Voters should have a reasonable expectation that if a Democrat candidate for the House or Senate wins an election he would vote like a Democrat for the entirety of that term in office. The idea that a Democrat office-holder would be a partisan for the Democrat party is baked into the cake.
In 2018 the voters in Utah voted for the Republican candidate for the Senate. That Candidate was Mitt Romney. He defeated a Republican in the primary and a Democrat in the general election. Would he have won either of those elections if he had proclaimed that he intended to support the Democrat efforts to impeach Trump?
We do not expect any elected official to violate his conscience, assuming he has one. But it defies credulity to assert that Trump is not only guilty beyond a reasonable doubt of an abuse of power but that said abuse of power was of such magnitude and scope that it mandated his conviction and removal from office less than a year from the next election. Keep in mind that when Mitt cast his vote it was already certain that Trump would be acquitted because there were more than 34 votes to acquit.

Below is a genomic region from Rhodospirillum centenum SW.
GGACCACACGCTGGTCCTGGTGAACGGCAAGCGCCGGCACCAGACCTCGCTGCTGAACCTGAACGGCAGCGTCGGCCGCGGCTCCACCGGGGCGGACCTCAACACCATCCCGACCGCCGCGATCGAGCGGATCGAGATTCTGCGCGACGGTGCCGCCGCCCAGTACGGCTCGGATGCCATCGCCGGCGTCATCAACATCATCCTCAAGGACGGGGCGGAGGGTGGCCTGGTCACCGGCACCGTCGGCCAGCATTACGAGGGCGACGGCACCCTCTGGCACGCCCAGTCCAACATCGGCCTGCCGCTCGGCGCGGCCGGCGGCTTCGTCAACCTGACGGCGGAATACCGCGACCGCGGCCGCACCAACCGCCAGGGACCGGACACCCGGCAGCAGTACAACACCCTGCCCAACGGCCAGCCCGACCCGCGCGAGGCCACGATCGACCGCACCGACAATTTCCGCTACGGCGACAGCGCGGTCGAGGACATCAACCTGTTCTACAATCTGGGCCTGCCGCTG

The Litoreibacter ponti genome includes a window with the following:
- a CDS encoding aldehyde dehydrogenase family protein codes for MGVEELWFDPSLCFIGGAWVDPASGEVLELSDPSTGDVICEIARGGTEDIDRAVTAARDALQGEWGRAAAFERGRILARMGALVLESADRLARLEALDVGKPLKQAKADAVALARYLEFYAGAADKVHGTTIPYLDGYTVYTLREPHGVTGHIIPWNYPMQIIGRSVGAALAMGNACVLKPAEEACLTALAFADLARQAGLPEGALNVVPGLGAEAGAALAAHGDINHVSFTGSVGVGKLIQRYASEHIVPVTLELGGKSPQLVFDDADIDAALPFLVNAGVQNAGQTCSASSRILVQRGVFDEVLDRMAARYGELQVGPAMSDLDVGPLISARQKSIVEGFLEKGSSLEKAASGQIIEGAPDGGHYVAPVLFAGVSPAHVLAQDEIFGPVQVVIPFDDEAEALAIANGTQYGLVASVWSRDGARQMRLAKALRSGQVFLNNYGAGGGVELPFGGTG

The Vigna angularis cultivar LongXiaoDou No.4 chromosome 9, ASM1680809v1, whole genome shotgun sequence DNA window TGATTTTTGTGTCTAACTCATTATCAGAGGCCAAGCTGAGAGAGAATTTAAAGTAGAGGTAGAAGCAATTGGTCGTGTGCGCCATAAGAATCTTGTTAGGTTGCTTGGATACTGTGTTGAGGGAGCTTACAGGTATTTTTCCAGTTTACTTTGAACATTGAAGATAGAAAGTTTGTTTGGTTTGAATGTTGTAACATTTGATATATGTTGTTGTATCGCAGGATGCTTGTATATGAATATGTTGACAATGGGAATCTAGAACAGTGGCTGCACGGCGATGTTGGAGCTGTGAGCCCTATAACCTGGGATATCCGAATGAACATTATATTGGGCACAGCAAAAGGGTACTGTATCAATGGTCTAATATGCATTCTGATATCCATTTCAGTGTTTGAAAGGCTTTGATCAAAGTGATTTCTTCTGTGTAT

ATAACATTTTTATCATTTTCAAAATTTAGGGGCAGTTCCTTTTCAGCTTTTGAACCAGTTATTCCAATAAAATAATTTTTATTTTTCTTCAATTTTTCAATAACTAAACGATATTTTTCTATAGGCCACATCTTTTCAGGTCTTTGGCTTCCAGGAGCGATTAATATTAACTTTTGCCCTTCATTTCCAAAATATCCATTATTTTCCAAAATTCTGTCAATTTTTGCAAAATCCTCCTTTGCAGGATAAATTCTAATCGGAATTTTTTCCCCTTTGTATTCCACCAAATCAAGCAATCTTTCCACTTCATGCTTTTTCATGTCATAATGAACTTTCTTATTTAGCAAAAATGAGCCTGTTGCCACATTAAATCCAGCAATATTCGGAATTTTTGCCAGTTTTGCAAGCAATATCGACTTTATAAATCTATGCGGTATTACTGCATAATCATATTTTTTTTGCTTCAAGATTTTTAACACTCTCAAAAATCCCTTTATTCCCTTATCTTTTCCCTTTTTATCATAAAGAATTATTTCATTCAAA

The impeachment of Donald Trump was motivated by partisanship and personal animosity. All but two House Democrats voted in favor of impeachment, and every Republican in the House, as well as two Democrat defectors, voted no. In other words, the GOP voted 288-1 against impeaching Donald Trump. Mitt was the one.
So what is up with Mitt’s high-toned moralizing and his statements explaining and defending his vote to impeach? That, boys and girls, was rationalization. That was the Mittster using his intellect to justify the petty and personal choices his emotions made. Mitt voted his conscience. The problem is his conscience is a disloyal, petty, and vindictive asshole.
The republicans might need Mitt Romney right now, but they don’t want him. Can you blame them?